In the hands of a war-horny bigot like Trump, this well-established, bipartisan narrative poses a fearsome threat of making nuclear war inevitable. It’s imperative that we answer these lies immediately if we are to minimize this risk.

There are three basic pieces to the West’s slander of North Korea — that the whole country is “crazy” and especially dangerous, and that North Koreans are treacherous and untrustworthy. They can’t be reasoned with, they won’t honor any diplomatic agreements, and any moment they could fly off the handle and kill millions of people for no reason whatsoever.

This demands extraordinary military pressure from the United States and allies and may, alas, require us to destroy them.

Each of these is a perverse misrepresentation. The claim that they are insane in particular is a terrific example of gaslighting — an abuse tactic where the perpetrator takes steps to make their victim act or feel crazy and then uses those responses as proof of the victim’s irrationality, a justification for further abuse.

North Korea, by way of context, is bordered on the north by China and the south by South Korea. South Korea hosts 28,500 U.S. soldiers, sailors, Marines and airmen, many of them literally amassed at the border with the North. On their east is the Sea of Japan (known to Koreans as the East Sea), and across that is a nation which brutally occupied Korea for decades.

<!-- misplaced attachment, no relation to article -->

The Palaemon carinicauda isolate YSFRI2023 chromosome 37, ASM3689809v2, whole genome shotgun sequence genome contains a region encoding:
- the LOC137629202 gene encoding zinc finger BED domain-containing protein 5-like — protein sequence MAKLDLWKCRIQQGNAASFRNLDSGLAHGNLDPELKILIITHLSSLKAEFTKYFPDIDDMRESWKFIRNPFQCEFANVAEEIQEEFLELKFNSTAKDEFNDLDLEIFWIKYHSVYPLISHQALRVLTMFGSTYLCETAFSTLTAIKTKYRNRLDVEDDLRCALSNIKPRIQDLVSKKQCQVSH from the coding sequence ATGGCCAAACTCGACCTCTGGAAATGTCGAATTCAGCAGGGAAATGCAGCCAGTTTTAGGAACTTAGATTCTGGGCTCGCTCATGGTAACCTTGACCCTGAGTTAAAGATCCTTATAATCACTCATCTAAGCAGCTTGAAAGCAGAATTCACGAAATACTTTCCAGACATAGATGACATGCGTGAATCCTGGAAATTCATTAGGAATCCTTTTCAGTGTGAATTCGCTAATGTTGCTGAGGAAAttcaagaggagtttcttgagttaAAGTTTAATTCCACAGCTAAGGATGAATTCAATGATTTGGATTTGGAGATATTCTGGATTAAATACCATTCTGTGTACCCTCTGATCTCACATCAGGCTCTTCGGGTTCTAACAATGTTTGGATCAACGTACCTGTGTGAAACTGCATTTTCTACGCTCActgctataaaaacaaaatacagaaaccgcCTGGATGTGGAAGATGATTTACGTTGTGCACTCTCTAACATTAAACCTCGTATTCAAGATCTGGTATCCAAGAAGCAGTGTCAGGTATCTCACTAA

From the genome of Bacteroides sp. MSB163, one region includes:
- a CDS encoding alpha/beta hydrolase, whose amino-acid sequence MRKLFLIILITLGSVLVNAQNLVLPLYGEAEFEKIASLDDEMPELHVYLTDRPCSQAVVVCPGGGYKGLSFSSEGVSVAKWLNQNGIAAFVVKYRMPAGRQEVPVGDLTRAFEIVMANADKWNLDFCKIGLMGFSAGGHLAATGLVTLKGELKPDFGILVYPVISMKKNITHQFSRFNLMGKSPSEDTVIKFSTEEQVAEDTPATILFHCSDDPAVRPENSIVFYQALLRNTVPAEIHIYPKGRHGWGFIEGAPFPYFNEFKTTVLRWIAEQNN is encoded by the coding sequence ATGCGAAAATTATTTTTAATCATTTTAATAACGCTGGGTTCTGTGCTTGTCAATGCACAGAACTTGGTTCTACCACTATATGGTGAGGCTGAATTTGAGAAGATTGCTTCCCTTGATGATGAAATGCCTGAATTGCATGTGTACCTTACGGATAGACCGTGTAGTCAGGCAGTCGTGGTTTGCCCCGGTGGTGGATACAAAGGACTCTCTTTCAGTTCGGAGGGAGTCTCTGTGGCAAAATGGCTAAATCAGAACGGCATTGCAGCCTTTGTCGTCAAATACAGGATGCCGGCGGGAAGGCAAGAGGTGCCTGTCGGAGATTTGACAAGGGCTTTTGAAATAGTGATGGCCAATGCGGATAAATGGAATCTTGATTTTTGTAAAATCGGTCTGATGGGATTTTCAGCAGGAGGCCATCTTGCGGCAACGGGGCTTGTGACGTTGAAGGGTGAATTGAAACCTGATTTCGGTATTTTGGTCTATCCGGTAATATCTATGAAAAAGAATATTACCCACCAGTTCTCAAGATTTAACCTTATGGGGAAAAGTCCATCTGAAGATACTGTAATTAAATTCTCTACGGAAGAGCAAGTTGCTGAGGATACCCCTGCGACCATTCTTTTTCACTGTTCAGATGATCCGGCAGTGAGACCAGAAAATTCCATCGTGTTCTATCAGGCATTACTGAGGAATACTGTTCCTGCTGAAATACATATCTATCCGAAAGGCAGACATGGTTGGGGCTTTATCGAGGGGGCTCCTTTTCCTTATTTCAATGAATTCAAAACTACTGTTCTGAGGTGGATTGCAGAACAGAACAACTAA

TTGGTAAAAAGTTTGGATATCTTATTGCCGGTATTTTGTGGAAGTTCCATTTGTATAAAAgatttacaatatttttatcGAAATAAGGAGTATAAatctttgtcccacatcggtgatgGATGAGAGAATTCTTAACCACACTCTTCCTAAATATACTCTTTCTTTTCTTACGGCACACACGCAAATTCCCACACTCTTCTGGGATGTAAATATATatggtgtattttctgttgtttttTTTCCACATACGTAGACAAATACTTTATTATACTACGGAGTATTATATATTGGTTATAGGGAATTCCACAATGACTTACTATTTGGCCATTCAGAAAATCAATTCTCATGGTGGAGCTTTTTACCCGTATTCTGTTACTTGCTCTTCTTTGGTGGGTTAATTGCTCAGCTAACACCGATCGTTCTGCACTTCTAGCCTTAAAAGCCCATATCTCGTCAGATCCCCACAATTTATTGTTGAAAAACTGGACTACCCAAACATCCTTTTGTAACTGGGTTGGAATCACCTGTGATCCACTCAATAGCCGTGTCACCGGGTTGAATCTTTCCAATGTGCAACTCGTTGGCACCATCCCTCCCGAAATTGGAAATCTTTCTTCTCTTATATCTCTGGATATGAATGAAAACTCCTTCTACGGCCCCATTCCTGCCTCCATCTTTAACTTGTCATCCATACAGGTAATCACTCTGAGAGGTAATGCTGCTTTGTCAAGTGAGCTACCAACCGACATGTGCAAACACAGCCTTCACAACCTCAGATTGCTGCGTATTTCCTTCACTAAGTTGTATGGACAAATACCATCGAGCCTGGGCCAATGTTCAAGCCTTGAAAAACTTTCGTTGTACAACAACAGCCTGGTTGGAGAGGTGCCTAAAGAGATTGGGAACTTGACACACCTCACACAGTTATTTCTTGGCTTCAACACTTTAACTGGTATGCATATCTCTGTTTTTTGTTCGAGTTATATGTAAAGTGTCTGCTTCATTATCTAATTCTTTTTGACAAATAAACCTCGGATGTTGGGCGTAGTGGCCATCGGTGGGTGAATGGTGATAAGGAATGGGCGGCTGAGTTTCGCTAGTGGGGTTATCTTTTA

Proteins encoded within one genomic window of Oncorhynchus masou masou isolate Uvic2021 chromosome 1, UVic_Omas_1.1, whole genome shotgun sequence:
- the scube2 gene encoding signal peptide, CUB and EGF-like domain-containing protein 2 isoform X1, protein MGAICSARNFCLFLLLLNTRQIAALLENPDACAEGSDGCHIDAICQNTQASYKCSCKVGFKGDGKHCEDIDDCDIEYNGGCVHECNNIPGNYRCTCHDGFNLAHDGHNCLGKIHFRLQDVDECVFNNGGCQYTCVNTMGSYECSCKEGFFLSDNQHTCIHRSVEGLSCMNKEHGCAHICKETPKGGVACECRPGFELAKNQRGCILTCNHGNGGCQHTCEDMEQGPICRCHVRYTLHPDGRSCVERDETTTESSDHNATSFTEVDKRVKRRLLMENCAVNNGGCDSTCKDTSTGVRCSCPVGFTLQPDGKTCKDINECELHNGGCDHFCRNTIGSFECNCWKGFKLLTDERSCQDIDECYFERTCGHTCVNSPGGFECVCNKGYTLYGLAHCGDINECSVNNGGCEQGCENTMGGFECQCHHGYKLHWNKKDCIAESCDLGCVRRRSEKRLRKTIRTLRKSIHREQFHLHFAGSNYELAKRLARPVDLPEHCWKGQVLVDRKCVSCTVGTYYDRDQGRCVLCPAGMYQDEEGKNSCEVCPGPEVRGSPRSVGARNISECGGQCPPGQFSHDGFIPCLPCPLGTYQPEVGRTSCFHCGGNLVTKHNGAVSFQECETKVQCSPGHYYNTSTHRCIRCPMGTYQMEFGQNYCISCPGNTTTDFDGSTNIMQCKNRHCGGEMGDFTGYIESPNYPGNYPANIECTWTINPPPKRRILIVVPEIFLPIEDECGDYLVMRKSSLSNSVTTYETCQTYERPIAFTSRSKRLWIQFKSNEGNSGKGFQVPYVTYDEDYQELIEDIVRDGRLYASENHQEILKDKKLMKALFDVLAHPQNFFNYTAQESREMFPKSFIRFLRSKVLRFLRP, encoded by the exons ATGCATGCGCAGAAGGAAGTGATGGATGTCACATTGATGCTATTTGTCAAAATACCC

The North Koreans are surrounded on all sides by countries that have invaded or occupied them in living memory, and the world’s most powerful military is still technically at war with them and poised to invade at moment’s notice.

This is the sort of scenario that would make any country not merely paranoid, but legitimately insecure. In light of U.S. military aggression against countries that choose to resist our global order — see Iraq, Libya, Syria, etc. — North Korea can choose to capitulate or focus tremendous resources on building up their defensive capabilities.

Also in living memory there is the time the United States killed a quarter of the North Korean population and leveled the country’s urban centers, leaving almost no structures standing in Pyongyang. The North Koreans didn’t capitulate then and it isn’t on the table now — defense and defiance it is, and this is hardly “crazy” in context.